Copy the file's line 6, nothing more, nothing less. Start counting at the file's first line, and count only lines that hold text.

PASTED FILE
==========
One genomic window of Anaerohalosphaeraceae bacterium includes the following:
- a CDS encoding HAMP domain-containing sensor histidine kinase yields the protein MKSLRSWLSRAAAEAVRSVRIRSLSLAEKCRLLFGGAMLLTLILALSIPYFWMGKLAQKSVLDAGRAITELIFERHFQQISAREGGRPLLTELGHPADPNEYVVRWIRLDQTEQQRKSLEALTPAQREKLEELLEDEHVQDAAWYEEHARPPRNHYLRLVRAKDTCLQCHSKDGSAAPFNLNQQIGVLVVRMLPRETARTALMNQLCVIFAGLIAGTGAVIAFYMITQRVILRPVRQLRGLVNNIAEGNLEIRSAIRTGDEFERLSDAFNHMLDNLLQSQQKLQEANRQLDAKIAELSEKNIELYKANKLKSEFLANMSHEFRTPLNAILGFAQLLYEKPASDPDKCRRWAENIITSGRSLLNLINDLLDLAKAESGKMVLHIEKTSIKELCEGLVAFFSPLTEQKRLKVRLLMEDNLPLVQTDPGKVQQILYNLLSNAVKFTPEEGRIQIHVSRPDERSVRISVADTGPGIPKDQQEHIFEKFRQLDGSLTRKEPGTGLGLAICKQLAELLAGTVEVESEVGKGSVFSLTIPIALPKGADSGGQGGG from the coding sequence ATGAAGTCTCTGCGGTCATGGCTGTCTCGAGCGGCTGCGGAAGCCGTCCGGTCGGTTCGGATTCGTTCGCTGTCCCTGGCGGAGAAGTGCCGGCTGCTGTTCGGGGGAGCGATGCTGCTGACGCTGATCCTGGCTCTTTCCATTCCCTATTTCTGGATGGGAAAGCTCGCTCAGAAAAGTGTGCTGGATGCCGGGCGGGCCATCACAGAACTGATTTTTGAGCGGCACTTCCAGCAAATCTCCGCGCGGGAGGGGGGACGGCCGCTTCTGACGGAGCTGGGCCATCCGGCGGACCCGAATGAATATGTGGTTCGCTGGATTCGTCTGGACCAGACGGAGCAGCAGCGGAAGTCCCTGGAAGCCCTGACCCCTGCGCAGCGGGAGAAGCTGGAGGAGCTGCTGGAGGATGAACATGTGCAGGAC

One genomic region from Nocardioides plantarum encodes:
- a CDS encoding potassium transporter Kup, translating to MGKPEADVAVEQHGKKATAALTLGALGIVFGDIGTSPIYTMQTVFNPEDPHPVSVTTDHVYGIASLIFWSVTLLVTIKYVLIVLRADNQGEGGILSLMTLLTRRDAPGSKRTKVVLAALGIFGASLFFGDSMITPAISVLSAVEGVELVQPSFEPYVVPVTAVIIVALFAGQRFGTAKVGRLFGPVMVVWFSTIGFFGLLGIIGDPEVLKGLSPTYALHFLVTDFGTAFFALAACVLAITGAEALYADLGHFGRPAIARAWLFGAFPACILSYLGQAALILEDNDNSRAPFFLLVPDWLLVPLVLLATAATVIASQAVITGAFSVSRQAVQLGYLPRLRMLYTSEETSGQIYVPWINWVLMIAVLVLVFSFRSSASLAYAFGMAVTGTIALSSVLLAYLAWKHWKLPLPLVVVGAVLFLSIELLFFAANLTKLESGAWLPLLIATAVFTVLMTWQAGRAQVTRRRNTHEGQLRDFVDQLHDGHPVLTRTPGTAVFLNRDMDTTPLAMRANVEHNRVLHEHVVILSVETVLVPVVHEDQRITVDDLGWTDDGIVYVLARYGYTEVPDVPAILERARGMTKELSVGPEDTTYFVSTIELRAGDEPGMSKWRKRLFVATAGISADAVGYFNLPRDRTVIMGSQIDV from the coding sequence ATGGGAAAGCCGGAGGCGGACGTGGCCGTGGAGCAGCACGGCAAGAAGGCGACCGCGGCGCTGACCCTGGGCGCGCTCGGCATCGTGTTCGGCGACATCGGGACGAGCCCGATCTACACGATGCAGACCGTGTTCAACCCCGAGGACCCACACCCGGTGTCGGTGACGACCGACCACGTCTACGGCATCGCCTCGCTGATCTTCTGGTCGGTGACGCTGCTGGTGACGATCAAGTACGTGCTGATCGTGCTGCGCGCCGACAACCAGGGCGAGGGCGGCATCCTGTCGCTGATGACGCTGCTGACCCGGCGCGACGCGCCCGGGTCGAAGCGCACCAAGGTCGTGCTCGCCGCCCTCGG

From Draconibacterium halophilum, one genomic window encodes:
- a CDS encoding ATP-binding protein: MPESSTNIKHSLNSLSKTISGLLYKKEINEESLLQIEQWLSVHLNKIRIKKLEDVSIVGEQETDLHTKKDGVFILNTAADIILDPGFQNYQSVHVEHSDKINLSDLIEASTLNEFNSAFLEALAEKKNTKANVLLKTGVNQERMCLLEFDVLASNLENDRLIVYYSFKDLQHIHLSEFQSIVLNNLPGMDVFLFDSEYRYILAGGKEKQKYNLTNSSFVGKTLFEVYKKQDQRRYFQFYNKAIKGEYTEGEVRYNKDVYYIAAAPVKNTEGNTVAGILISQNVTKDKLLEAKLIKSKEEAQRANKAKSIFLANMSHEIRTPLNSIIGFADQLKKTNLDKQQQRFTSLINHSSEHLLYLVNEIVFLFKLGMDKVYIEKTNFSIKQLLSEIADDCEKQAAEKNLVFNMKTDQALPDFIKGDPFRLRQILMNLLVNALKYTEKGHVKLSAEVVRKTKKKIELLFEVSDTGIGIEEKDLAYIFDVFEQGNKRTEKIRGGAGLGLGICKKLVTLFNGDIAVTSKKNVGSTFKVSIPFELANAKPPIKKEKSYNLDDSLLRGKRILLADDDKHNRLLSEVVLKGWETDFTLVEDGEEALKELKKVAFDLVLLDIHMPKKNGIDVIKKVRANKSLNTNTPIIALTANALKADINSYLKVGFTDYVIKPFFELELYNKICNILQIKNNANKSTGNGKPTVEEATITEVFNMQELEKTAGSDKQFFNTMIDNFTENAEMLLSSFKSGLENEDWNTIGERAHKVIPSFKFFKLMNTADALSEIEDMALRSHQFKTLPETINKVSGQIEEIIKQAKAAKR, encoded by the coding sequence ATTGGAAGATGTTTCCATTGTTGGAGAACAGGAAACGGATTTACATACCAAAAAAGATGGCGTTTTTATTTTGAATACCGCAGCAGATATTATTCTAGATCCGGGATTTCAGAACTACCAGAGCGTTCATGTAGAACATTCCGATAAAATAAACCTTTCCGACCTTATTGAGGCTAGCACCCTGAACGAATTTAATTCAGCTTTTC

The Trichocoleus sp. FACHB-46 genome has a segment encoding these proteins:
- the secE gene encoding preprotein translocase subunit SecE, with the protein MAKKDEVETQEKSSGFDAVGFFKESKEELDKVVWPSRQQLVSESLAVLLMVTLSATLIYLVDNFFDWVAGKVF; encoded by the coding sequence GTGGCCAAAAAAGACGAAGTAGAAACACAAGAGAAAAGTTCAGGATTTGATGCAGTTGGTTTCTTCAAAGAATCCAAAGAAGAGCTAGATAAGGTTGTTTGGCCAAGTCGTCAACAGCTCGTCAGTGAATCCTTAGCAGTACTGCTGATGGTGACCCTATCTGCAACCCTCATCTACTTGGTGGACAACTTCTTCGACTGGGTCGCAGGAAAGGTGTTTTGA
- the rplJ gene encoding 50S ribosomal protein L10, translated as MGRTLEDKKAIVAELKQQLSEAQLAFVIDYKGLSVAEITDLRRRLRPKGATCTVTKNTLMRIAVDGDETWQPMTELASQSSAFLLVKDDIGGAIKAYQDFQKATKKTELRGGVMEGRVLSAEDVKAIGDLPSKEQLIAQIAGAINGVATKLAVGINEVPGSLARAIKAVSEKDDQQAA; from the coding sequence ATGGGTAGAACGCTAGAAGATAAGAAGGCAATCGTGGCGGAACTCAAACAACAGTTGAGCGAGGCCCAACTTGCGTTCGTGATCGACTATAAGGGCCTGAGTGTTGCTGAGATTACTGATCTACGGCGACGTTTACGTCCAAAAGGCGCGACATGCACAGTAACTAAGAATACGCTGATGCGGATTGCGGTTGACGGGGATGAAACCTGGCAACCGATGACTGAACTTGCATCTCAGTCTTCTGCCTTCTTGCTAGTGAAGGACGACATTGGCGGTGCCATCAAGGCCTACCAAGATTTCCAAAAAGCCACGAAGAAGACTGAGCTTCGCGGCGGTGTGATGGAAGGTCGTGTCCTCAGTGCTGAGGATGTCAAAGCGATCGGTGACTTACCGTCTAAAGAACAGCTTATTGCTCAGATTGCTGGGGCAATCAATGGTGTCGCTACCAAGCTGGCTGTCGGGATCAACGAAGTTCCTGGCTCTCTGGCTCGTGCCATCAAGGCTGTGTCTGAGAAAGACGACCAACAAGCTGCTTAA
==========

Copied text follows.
- a CDS encoding ATP-binding protein: MPESSTNIKHSLNSLSKTISGLLYKKEINEESLLQIEQWLSVHLNKIRIKKLEDVSIVGEQETDLHTKKDGVFILNTAADIILDPGFQNYQSVHVEHSDKINLSDLIEASTLNEFNSAFLEALAEKKNTKANVLLKTGVNQERMCLLEFDVLASNLENDRLIVYYSFKDLQHIHLSEFQSIVLNNLPGMDVFLFDSEYRYILAGGKEKQKYNLTNSSFVGKTLFEVYKKQDQRRYFQFYNKAIKGEYTEGEVRYNKDVYYIAAAPVKNTEGNTVAGILISQNVTKDKLLEAKLIKSKEEAQRANKAKSIFLANMSHEIRTPLNSIIGFADQLKKTNLDKQQQRFTSLINHSSEHLLYLVNEIVFLFKLGMDKVYIEKTNFSIKQLLSEIADDCEKQAAEKNLVFNMKTDQALPDFIKGDPFRLRQILMNLLVNALKYTEKGHVKLSAEVVRKTKKKIELLFEVSDTGIGIEEKDLAYIFDVFEQGNKRTEKIRGGAGLGLGICKKLVTLFNGDIAVTSKKNVGSTFKVSIPFELANAKPPIKKEKSYNLDDSLLRGKRILLADDDKHNRLLSEVVLKGWETDFTLVEDGEEALKELKKVAFDLVLLDIHMPKKNGIDVIKKVRANKSLNTNTPIIALTANALKADINSYLKVGFTDYVIKPFFELELYNKICNILQIKNNANKSTGNGKPTVEEATITEVFNMQELEKTAGSDKQFFNTMIDNFTENAEMLLSSFKSGLENEDWNTIGERAHKVIPSFKFFKLMNTADALSEIEDMALRSHQFKTLPETINKVSGQIEEIIKQAKAAKR, encoded by the coding sequence ATTGGAAGATGTTTCCATTGTTGGAGAACAGGAAACGGATTTACATACCAAAAAAGATGGCGTTTTTATTTTGAATACCGCAGCAGATATTATTCTAGATCCGGGATTTCAGAACTACCAGAGCGTTCATGTAGAACATTCCGATAAAATAAACCTTTCCGACCTTATTGAGGCTAGCACCCTGAACGAATTTAATTCAGCTTTTC